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Solomon

Keeshond

“Solomon came to me in February of 2014 as a foster from a puppy mill near Binghamton. He transformed from an abused fella who didn't trust a soul into a doggie that absolutely loves everyone. He is an example of what love & patience does to change a life. He is just one of my fur kids...there are also Cubby & Keisha. This summer Solomon has found out that he loves to camp with his mom & looks forward to weekends in the RV.”

Current Location
Groton, New York, USA
From
Harpursville, New York, USA

This dog has been viewed 190 times and been given 0 wags

Genetic Breed Result

Learn how it’s done

Keeshond

100.0% Keeshond
Keeshond Keeshond
The Keeshond is one of the friendlies dogs out there. They appear to have a permenant smile on their face. They were originally bred as watchdogs in Holland, but now serve a lovable companions in the home.
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Genetic Stats


Wolfiness

1.2 % MEDIUM Learn More

Predicted Adult Weight
Genetic Age
66 human years Learn More
Based on the date of birth provided

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Explore by tapping the parents and grandparents.

Breed Reveal Video

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Our algorithms predict this is the most likely family tree to explain Solomon’s breed mix, but this family tree may not be the only possible one.

Summary

0
AT RISK
0
CARRIER
173
CLEAR
Tap above or scroll down to see more

Clinical Traits

These clinical traits are valuable to your veterinarian and can inform the clinical decisions and diagnoses they make.

Alanine Aminotransferase Activity result: Normal
Solomon has two normal alleles at ALT.

Genetic Health Conditions

A genetic health condition indicates a genetic mutation that increases the risk that an animal develops a specific disease.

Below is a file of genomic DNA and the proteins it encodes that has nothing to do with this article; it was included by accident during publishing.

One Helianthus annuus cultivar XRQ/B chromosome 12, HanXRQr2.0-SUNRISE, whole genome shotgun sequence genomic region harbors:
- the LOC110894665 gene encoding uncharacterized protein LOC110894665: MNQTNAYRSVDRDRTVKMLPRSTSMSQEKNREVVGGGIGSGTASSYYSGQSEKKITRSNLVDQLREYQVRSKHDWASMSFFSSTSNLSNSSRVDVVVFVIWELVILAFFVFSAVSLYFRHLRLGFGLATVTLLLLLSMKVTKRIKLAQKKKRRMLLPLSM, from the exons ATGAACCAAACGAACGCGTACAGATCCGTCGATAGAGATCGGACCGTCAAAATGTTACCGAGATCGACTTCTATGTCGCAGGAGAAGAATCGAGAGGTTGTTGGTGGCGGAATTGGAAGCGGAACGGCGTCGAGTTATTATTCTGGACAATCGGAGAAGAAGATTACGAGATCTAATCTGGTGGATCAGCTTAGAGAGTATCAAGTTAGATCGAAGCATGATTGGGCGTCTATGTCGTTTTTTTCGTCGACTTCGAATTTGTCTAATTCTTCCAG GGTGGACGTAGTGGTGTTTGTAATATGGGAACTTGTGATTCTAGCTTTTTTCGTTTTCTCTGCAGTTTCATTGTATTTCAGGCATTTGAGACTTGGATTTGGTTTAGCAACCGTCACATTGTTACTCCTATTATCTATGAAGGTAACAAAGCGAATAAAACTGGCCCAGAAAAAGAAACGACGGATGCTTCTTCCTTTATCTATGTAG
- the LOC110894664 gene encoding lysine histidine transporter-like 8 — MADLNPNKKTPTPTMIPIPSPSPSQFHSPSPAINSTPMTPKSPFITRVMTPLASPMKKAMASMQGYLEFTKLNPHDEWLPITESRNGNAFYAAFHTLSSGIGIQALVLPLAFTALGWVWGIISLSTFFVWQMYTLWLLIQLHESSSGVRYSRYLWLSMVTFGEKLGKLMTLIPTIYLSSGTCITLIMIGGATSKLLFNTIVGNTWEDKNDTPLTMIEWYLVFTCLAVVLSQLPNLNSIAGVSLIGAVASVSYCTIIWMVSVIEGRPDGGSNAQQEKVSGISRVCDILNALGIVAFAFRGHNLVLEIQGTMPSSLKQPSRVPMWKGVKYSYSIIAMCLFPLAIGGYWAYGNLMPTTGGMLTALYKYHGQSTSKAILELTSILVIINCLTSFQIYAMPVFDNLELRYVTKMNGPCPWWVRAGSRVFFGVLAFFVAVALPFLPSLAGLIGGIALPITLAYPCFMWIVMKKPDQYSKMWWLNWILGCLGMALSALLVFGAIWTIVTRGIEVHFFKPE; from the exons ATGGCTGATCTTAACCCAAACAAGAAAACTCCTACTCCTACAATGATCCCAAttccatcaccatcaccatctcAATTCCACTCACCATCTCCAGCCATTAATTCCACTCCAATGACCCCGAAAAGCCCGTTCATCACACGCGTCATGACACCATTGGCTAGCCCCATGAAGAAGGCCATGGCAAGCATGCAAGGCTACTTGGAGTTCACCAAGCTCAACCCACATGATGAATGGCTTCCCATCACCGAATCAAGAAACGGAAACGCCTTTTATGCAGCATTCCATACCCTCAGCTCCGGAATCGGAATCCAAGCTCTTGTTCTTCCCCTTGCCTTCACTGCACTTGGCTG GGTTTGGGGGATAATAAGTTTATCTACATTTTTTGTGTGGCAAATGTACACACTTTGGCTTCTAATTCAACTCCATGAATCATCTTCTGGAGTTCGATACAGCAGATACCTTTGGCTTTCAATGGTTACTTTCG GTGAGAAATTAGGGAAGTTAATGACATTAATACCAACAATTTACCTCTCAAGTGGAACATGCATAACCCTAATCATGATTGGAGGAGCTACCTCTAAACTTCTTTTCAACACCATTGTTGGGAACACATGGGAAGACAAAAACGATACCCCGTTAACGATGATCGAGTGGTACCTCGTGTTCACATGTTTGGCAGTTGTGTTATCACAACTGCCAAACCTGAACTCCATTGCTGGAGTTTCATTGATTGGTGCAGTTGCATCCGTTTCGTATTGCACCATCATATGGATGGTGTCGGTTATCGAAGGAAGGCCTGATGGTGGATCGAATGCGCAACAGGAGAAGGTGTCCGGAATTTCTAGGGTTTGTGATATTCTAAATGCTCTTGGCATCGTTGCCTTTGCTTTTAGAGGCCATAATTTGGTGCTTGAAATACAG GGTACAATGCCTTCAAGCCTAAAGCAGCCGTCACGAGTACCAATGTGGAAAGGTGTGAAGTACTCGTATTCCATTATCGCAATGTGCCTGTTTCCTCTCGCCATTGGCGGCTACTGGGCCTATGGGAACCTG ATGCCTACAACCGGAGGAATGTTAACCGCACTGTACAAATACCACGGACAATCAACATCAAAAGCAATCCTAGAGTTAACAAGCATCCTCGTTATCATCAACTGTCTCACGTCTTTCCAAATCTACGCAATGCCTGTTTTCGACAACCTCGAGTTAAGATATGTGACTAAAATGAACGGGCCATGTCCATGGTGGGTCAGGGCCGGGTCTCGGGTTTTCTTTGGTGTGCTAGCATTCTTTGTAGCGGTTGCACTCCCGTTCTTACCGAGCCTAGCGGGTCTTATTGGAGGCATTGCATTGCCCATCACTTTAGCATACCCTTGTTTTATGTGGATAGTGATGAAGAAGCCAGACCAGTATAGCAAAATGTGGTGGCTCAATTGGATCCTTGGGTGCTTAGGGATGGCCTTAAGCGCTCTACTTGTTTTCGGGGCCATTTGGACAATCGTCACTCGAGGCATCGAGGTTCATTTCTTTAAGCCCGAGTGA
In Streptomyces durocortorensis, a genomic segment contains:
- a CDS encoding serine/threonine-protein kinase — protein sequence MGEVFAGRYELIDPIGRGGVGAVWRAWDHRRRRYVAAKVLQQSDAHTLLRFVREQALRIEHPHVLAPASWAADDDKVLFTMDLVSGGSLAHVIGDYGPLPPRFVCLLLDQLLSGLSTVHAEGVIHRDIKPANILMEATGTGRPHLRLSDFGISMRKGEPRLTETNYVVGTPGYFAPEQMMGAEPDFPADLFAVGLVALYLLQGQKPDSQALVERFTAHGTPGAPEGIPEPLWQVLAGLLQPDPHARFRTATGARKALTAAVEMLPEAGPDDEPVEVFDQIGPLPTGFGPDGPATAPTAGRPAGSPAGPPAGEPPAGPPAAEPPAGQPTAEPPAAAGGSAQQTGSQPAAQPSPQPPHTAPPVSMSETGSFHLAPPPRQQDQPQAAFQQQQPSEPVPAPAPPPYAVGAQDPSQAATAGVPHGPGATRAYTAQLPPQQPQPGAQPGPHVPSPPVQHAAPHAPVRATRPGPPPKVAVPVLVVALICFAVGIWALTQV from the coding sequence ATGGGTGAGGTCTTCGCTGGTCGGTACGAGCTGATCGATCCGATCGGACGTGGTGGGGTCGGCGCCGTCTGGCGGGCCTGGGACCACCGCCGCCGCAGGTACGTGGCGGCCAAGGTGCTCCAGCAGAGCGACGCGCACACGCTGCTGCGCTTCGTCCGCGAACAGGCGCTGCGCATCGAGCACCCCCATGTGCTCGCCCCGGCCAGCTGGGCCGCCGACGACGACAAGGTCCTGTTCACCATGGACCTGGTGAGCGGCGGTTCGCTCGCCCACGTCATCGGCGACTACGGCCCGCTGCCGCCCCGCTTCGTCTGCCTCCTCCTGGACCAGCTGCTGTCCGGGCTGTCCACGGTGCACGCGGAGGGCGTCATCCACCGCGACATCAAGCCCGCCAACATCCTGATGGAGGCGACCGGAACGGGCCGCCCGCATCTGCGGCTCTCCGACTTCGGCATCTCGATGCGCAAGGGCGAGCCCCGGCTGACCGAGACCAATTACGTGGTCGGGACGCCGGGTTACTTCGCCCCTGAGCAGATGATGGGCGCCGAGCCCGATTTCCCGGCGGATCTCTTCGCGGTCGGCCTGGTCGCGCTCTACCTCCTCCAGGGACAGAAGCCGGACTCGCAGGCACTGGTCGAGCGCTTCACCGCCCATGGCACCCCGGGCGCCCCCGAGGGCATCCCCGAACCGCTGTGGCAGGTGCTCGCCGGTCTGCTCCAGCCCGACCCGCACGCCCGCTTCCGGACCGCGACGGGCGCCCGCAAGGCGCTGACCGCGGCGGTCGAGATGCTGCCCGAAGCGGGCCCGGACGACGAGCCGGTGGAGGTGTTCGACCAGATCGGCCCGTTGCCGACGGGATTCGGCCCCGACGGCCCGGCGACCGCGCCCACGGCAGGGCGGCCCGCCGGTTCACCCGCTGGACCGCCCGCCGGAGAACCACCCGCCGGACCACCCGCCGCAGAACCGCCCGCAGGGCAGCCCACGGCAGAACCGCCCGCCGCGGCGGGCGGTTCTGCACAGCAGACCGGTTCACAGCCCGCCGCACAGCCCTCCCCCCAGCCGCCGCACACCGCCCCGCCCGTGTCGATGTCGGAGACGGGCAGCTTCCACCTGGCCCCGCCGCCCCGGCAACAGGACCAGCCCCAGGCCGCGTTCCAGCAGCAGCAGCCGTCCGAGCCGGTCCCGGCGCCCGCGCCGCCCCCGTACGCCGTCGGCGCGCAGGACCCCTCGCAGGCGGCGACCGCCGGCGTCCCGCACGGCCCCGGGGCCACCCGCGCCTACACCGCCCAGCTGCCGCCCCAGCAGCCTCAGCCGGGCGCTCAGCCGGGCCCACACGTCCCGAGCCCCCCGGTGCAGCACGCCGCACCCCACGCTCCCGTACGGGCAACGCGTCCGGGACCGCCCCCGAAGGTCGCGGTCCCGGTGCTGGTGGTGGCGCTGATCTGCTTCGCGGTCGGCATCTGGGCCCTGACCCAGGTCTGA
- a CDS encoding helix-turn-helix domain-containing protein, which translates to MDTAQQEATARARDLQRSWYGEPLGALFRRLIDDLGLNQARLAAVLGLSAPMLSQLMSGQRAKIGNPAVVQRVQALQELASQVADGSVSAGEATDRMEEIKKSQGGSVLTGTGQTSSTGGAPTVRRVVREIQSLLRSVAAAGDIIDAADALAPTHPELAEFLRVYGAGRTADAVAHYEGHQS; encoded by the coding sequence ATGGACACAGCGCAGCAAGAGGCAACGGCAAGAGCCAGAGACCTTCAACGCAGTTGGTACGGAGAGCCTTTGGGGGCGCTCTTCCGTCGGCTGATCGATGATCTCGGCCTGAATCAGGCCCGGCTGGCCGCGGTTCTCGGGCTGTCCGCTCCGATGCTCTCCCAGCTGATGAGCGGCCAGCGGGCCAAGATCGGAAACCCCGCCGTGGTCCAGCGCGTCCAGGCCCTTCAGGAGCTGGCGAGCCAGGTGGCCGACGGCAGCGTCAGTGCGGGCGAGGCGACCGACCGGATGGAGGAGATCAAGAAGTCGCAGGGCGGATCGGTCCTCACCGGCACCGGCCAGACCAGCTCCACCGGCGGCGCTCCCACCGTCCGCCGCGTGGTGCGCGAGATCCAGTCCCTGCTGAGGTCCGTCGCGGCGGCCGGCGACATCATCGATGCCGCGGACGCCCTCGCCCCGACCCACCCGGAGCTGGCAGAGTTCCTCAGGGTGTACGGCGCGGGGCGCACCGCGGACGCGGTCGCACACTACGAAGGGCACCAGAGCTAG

Not At Risk

Good news! Solomon did not test positive for any of the genetic conditions that Embark screens for.

It is still important to let your veterinarian know these results because they could help guide Solomon’s diagnosis and treatment if he gets sick in the future.

Not A Carrier

Good news! Solomon is not a carrier for any of the genetic conditions that Embark tests for.

Common Conditions

Good news! Solomon tested clear for 7 other common genetic conditions that Embark tests for.
Condition List

MDR1 Drug Sensitivity
(MDR1)
Clinical

Sensitivity to certain classes of drugs, notably the parasiticide ivermectin, as well as certain gastroprotectant and anti-cancer medications, occurs in dogs with mutatio…

Progressive Retinal Atrophy, prcd
Progressive rod-cone degeneration (PRCD Exon 1)
Eyes

This retinal disease causes progressive, non-painful vision loss. The retina contains the cells, photoreceptors, that collect information about light: that is, they are t…

Primary Lens Luxation
(ADAMTS17)
Eyes

This surgically correctable condition causes the lens to spontaneously detach from its normal residence within the pupil, leading to reduced visual acuity and irritation …

Hyperuricosuria and Hyperuricemia or Urolithiasis, HUU
(SLC2A9)
Kidney and Bladder

This condition causes kidney and bladder stones composed of urate; if caught early, it is responsive to dietary management. Uric acid is an intermediate of purine metabol…

Degenerative Myelopathy, DM
(SOD1A)
Brain and Spinal Cord

A disease of mature dogs, this is a progressive degenerative disorder of the spinal cord that can cause muscle wasting and gait abnormalities. Affected dogs do not usuall…

Dilated Cardiomyopathy, DCM1
(PDK4)
Heart

The most common acquired heart disease of dogs, this is a progressive disease of the heart ventricles: early diagnosis and treatment is key. The ventricles are the heavil…

Exercise-Induced Collapse
(DNM1)
Muscular

First characterized in field-trial lines of Labrador Retriever dogs, this muscle disorder can cause episodes of muscle weakness and sometimes collapse; after recovering, …

Other Conditions:
Clear of 166

Solomon is clear of 166 other genetic conditions that Embark tests for.